Bone resection for mechanically aligned total knee arthroplasty creates frequent gap modifications and imbalances
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The objective of this study was to calculate bone resection thicknesses and resulting gap sizes, simulating a measured resection mechanical alignment (MA) technique for total knee arthroplasty (TKA).
MA bone resections were simulated on 1000 consecutive lower limb CT scans from patients undergoing TKA. Femoral rotation was aligned with either the surgical trans-epicondylar axis (TEA) or with 3° of external rotation to the posterior condyles (PC). Imbalances in the extension space, flexion space, medial compartment and lateral compartment were calculated.
Extension space imbalances (≥ 3 mm) occurred in 25% of varus and 54% of valgus knees and severe imbalances (≥ 5 mm) were present in up to 8% of varus and 19% of valgus knees. Higher flexion space imbalance rates were created with TEA versus PC (p < 0.001). Using TEA, only 49% of varus and 18% of valgus knees had < 3 mm of imbalance throughout the extension and flexion spaces, and medial and lateral compartments.
A systematic use of the simulated measured resection MA technique for TKA leads to many cases with imbalance. Some imbalances may not be correctable surgically and may result in TKA instability. Modified versions of the MA technique or other alignment methods that better reproduce knee anatomies should be explored.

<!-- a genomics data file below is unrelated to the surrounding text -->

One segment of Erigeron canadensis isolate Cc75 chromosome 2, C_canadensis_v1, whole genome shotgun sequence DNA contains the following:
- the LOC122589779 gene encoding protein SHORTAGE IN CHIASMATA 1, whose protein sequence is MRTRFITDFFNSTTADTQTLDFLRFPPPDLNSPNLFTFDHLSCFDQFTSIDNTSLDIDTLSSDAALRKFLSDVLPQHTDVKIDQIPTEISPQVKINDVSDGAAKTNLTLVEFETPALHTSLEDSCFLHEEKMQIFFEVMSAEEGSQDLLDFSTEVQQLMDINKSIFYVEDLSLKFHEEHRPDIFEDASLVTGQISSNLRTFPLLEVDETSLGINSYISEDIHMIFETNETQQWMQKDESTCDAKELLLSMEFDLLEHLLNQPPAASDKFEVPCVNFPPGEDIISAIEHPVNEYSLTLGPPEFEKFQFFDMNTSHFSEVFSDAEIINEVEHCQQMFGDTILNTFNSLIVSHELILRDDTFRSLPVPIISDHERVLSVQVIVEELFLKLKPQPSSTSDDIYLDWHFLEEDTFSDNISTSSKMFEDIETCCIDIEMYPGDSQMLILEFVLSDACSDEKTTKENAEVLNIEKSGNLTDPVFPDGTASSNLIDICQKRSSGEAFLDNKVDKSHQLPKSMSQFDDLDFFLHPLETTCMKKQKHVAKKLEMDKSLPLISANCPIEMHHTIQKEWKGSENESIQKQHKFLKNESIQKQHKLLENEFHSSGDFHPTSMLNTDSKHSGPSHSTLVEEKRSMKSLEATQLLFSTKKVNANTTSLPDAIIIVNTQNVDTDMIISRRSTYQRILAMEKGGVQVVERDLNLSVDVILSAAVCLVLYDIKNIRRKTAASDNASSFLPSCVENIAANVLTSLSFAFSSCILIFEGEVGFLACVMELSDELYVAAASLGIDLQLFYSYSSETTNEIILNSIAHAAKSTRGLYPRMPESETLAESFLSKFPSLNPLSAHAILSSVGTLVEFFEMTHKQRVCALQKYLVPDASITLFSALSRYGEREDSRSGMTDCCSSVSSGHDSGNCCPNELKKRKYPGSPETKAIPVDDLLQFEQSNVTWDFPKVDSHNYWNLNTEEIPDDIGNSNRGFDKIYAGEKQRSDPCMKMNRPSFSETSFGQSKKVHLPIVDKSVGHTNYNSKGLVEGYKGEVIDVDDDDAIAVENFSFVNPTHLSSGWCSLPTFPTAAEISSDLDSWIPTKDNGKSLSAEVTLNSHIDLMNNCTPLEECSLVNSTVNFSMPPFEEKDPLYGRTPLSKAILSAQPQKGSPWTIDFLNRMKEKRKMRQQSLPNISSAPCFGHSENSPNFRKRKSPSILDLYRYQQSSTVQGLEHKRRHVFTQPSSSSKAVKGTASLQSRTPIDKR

Level of evidence
KeywordsKnee Alignment Mechanical Gap Ligament balance Arthroplasty Total knee replacement Bone cuts
No funding was received to perform this study.
Compliance with ethical standards
Conflict of interest
The authors declared that they have no conflict of interest.
This article used anonymous data from an existing collection of CT scans and does not contain any studies with human participants performed by any of the authors.
For this type of study formal consent is not required.
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